Residents of Three States Charged with Unlawful Sale of Dietary Supplements
As part of the federal government’s ongoing efforts to address unlawful dietary supplements, the Department of Justice announced today criminal cases against three individuals for violations of the federal Food, Drug and Cosmetic Act (FDCA) related to purported disease cures. Each of the three individuals was also the subject of a civil case brought by the department, which they have now agreed to settle by entry of consent decrees of permanent injunction.
Each of the individuals and companies is alleged to have marketed and sold products as treatments for serious diseases including herpes, cancer, Alzheimer’s and AIDS, without obtaining approval from the U.S. Food and Drug Administration (FDA) to distribute such products as drugs.
“These enforcement actions highlight the department’s continued focus on unlawful dietary supplements, including unsupported cures for serious diseases such as cancer, Alzheimer’s, and herpes,” said Principal Deputy Assistant Attorney General Benjamin C. Mizer, head of the Justice Department’s Civil Division. “Consumers desperate for help, including Americans facing serious illnesses, sometimes turn to untested substances and forgo proven therapies. The Department of Justice is committed to seeking out those firms that risk public health in favor of profit.”
Guy Lyman and Flor Nutraceuticals LLC
Today, the United States filed a criminal information in the U.S. District Court for the Eastern District of Louisiana, charging Guy Lyman of New Orleans, Louisiana, with one misdemeanor count of introduction of an unapproved new drug into interstate commerce in violation of the FDCA. The information alleges that Lyman distributed the product Herpaflor as a herpes treatment, without receiving approval from FDA to distribute Herpaflor.
The United States simultaneously filed a civil complaint against Lyman and his company, Flor Nutraceuticals LLC, in the Eastern District of Louisiana. The civil complaint alleges that the defendants sold liquid and tablet drug and dietary supplement products named Herpaflor, which they intended as herpes treatments, but that the products were not approved by FDA. Lyman and Flor Nutraceuticals agreed to a consent decree of permanent injunction to prohibit the sale of Herpaflor as a treatment for herpes. The consent decree, which is subject to court approval, was also filed today.
Today, the United States also filed a criminal information in the U.S. District Court for the Middle District of Florida, charging James Hill of Ocala, Florida, with one misdemeanor count of distributing an unapproved new drug in violation of the FDCA. The information alleges that Hill distributed the unapproved new drug Viruxo Immune Support (Viruxo) as a treatment for herpes.
The Justice Department previously announced the entry of a consent decree of permanent injunction against Hill on Feb. 26, to resolve a civil complaint filed against him in the Middle District of Florida. The injunction prohibits Hill from selling Viruxo as a herpes treatment.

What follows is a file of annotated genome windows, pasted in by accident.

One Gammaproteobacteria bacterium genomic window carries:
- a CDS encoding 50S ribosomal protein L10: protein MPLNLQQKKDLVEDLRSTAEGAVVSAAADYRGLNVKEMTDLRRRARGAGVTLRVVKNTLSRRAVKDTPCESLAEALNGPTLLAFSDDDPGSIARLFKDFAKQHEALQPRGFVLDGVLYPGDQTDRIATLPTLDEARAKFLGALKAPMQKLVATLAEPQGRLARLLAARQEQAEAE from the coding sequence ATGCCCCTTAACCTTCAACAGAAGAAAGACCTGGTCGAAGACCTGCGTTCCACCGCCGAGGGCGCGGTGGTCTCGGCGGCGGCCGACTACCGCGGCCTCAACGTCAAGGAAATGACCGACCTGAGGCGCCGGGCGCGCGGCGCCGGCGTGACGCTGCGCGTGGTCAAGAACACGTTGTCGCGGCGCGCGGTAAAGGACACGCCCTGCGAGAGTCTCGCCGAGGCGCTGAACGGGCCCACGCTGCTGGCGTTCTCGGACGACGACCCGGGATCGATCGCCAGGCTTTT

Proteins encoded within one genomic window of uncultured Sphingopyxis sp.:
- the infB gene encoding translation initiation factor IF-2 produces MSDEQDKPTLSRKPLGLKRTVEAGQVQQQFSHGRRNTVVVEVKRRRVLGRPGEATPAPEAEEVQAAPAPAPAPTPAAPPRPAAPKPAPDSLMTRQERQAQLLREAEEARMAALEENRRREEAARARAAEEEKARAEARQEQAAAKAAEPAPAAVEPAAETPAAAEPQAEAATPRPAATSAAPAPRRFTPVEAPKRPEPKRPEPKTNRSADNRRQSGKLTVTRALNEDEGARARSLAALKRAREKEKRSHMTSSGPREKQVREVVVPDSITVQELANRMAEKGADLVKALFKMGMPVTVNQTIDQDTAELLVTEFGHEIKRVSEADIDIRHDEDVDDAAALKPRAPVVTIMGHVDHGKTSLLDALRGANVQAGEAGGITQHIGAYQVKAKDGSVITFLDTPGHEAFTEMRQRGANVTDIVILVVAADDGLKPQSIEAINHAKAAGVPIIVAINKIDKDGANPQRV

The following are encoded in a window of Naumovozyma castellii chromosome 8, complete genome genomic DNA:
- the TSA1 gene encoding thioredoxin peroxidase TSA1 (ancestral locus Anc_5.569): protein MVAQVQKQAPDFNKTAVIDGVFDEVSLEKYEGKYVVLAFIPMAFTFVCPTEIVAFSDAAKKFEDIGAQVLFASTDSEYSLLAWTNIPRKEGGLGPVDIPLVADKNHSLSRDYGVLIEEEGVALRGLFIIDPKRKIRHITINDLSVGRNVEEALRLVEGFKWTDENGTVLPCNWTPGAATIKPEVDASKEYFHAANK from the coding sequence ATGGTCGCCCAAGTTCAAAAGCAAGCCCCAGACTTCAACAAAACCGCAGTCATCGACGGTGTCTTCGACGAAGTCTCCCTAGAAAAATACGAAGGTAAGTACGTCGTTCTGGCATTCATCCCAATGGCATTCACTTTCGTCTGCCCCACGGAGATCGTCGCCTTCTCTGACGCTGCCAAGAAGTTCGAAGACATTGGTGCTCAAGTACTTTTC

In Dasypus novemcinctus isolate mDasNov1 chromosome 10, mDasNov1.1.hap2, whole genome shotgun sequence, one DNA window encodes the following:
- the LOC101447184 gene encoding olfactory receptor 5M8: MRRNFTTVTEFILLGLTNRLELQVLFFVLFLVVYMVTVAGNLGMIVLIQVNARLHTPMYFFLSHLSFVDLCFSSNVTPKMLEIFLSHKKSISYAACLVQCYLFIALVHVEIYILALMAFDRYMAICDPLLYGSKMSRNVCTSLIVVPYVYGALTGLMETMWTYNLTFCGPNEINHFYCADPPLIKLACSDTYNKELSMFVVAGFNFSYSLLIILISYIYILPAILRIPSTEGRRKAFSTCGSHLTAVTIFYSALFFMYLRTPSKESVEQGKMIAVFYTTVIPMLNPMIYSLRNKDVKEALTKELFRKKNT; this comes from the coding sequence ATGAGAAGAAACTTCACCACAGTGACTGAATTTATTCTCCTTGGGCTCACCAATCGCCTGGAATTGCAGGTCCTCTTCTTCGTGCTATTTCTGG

Clifford Woods and Clifford Woods LLC
The Justice Department also announced today that Clifford Woods, of Los Angeles, California, pleaded guilty to a criminal charge for distribution of an unapproved new drug and agreed to entry of a consent decree. On May 9, Woods pleaded guilty in U.S. District Court for the Central District of California to a one-count information alleging that he promoted and distributed the product Taheebo Life Tea as a treatment for cancer, despite the fact that the product had not been approved as a drug by the FDA.
Woods, along with his company, Clifford Woods LLC, also agreed to a consent decree of permanent injunction to prohibit them from selling products as cures for a variety of diseases. The consent decree, which was entered by the Court on June 27, resolves a civil complaint that the department filed against Woods and Clifford Woods LLC in the Central District of California. The civil complaint alleged that the defendants, doing business as Vibrant Life, sold products that they promoted as treatments for cancer, type 2 diabetes, Alzheimer’s disease, HIV infection and AIDS. For instance, the complaint alleged that the defendants promoted certain products “as a treatment for cancer,” as having “shown results in tumor reduction,” and as being able to “change a cancer cell into a non-malignant cell.” The complaint further alleged that the defendants defrauded consumers by promoting certain products to cure, mitigate, treat, or prevent a disease despite the absence of well-controlled clinical studies or other credible scientific substantiation to support those claims.
Principal Deputy Assistant Attorney General Mizer thanked the Postal Inspection Service for its thorough investigation of these cases. The government is represented in the three criminal cases by Trial Attorney Ann Entwistle and in the three civil cases by Trial Attorney Daniel Zytnick, both of the Civil Division’s Consumer Protection Branch. The government is also represented in the civil case against Hill by Assistant U.S. Attorney Lacy R. Harwell Jr. of the U.S. Attorney’s Office for the Middle District of Florida. Deputy Chief Counsel Perham Gorji and Senior Counsel Claudia J. Zuckerman of the Department of Health and Human Services’ Office of General Counsel – Food and Drug Division provided assistance in these cases. Further assistance was provided by the U.S. Attorney’s Offices for the Eastern District of Louisiana, Middle District of Florida, and Central District of California.
For more information about the Consumer Protection Branch, visit its website at http://www.justice.gov/civil/consumer-protection-branch.